Candidates for school board president debated how to close gaps between schools and make the best use of funding at a forum hosted by the Downtown Neighborhood Association Wednesday evening.
Four of the five candidates for president of the Savannah-Chatham County Public School System board attended the meeting.
Sadie Brown, Jolene Byrne, Chester Ellis, and George Seaborough laid out their qualifications and their plans for improving the school system to the meeting of downtown residents. David Simons was unable to attend.
The forum came just under a month ahead of the May 20 election.
The candidates agreed on at least one central point: that there are large disparities between high-performing schools like Savannah Arts Academy and Woodville Tompkins High and other, struggling schools. All four listed closing those gaps among their chief priorities.
Byrne made a central point of the need to “replicate” what works at successful schools. It’s important, she said, for the district to give “students at other schools the same opportunities we’re giving students at schools that are working.”
Seaborough agreed, praising administrators at East Broad Street School for working with the higher-performing Charles Ellis Montessori on ways to improve. More school principals should get together in roundtable discussions to “find what works,” he said.
Brown stressed the need for consistency, noting that schools in the district share many of the same standards, but “the implementation may be different.”
Ellis touched on another point where the candidates could agree: parental involvement. He attributed much of the success of Savannah Arts Academy to its strong emphasis on keeping parents involved in their children’s education. Many parents, he said, disengage as their kids reach middle and high school.
Funding was another hot topic for the candidates, who all said they would reevaluate the district’s spending.
“We do not do a good job of taking care of our tax money,” Ellis said, echoing the general sentiment. All the candidates said they would look at where the district needs to spend and where it should cut back.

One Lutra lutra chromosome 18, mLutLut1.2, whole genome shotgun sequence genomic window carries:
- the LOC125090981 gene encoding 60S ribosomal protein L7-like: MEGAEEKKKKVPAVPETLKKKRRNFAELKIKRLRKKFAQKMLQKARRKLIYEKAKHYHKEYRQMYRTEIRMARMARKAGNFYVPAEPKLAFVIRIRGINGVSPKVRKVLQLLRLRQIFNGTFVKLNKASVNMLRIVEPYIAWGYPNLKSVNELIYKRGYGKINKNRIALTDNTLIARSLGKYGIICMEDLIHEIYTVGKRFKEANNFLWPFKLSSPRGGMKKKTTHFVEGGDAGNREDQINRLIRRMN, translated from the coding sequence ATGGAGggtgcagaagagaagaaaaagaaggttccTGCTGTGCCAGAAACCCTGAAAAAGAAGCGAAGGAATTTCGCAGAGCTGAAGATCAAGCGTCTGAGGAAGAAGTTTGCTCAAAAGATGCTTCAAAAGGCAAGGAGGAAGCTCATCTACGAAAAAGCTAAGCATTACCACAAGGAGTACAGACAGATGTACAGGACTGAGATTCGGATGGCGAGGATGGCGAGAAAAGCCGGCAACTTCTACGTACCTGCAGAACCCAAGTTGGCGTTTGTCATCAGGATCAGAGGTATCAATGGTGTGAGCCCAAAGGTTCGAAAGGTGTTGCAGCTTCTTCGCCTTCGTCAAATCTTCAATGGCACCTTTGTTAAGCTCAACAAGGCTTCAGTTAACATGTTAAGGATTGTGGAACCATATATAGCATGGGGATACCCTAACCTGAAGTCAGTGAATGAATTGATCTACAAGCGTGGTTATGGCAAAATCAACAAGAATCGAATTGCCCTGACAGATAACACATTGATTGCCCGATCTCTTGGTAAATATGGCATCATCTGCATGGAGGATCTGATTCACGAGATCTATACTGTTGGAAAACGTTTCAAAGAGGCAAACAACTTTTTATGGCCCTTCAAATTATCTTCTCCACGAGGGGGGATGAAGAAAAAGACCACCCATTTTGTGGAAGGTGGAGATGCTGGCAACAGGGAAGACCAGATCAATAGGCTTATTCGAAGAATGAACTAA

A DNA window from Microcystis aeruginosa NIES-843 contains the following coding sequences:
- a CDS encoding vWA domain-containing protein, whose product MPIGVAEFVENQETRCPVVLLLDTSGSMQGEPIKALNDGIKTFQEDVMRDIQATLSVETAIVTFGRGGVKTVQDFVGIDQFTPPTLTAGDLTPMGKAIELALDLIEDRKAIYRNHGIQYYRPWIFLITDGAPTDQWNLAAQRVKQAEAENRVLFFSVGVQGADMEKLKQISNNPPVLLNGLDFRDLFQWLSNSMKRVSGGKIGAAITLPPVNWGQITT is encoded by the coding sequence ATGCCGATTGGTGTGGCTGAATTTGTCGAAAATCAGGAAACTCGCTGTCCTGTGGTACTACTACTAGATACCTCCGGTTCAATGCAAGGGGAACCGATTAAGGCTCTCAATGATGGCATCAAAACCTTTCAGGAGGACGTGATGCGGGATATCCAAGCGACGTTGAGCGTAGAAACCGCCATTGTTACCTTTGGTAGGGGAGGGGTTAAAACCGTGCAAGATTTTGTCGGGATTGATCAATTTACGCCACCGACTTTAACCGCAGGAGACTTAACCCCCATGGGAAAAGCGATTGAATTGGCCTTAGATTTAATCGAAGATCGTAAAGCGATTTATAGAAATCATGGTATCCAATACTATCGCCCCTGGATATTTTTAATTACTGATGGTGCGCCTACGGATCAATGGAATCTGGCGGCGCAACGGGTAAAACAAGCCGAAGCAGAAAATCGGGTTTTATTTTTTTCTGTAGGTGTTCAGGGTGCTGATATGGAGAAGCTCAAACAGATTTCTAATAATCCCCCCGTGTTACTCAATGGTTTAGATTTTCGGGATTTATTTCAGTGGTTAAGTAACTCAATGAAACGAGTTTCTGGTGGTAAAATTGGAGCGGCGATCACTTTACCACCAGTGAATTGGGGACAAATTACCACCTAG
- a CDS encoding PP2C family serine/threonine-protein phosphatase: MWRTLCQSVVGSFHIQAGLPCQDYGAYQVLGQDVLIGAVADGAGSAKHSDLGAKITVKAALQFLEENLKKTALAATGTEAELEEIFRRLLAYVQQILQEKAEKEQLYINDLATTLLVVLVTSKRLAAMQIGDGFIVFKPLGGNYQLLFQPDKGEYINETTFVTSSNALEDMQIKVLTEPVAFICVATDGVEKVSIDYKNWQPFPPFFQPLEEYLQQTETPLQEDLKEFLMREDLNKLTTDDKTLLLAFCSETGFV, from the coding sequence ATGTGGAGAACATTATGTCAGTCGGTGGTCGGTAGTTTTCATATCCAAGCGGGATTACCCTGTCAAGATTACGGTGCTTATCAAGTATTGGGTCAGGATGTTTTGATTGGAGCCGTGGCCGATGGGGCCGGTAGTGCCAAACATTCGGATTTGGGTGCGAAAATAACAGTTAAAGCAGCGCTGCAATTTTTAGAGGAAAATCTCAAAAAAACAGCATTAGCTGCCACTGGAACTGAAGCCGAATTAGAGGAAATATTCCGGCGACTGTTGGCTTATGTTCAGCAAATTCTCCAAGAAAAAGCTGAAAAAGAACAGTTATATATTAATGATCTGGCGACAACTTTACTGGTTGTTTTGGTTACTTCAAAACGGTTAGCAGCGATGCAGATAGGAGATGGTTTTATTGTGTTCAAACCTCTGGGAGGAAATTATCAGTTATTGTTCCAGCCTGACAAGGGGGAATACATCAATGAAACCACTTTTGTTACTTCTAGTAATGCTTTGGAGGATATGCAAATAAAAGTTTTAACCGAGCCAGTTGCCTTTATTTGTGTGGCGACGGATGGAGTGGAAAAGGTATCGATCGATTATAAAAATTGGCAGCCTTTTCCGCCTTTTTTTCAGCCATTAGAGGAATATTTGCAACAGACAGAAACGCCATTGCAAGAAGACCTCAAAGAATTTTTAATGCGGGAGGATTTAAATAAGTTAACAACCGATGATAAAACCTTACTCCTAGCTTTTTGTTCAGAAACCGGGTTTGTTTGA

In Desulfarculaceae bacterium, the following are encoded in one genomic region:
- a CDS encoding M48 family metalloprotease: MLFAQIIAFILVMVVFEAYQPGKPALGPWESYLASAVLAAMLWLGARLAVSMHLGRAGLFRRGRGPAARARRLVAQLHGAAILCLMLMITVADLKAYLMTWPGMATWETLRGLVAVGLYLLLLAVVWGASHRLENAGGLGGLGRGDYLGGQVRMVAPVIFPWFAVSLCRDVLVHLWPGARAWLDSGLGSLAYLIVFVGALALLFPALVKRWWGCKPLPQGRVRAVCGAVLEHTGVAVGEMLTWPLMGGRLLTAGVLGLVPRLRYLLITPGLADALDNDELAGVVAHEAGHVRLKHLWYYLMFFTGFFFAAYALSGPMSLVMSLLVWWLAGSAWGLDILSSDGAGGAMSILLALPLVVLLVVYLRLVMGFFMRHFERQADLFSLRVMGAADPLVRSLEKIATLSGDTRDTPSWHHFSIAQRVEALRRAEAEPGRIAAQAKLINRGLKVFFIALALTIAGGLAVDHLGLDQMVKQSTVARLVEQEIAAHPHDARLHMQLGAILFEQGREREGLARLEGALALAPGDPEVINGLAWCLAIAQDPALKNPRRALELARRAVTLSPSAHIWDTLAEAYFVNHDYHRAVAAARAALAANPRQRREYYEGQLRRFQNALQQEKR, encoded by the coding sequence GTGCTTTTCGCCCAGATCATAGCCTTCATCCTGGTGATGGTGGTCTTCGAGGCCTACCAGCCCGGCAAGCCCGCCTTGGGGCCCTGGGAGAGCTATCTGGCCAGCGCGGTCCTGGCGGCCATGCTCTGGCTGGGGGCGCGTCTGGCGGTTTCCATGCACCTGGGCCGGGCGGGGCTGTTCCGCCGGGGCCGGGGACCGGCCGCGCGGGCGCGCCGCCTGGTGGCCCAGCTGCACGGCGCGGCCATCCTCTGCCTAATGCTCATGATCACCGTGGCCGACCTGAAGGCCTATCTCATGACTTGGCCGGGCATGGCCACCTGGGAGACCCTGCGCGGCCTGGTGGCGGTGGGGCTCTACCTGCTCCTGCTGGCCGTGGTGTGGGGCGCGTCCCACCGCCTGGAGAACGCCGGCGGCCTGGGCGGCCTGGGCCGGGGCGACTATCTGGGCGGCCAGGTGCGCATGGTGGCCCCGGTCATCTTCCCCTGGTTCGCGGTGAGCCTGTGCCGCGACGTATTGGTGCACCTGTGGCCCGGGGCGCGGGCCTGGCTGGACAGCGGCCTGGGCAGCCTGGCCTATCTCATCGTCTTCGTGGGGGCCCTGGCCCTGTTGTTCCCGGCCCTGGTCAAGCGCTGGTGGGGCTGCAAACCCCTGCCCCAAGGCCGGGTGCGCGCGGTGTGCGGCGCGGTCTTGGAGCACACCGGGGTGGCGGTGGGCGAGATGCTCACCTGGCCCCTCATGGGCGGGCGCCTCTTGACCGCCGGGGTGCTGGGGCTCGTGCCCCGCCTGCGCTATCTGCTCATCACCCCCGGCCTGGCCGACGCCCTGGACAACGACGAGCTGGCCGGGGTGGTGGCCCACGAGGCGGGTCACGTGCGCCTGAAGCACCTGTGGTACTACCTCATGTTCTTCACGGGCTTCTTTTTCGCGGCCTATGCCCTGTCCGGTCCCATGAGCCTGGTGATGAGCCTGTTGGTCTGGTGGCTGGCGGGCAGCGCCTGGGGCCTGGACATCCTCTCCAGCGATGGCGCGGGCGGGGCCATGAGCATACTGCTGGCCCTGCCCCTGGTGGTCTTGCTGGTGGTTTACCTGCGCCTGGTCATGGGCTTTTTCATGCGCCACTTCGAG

Seaborough and Byrne added the school district should work on winning more grants to fund special programs. “We need to make sure we’re going for every grant dollar out there,” Seaborough said.
Asked point-blank if they would seek to raise property taxes to fund the schools, Byrne and Seaborough both said they would not, though Byrne said she would consider it if the district lost state funding. Brown and Ellis both said any moves on property taxes would depend on the district’s needs.
In their closing remarks, all four candidates stressed their individual connections and experiences with Savannah-Chatham County schools.
Brown is a retired teacher and current substitute and said that because of that experience, “I know that I can have a voice for the most important people we serve, and that’s our children.”
As a current parent and former teacher, Byrne said she was more than familiar with the needs of schools.
“I live this every day,” said Byrne
Ellis pointed to his experience in school leadership, especially in working on Woodville Tompkins High. It’s key, he said, to know what the district has done in the past in order to move it forward.
Seaborough stressed the need to think beyond the schools themselves. “Our entire community fails” when education fails, he said, adding he that he is “running to unite the community.”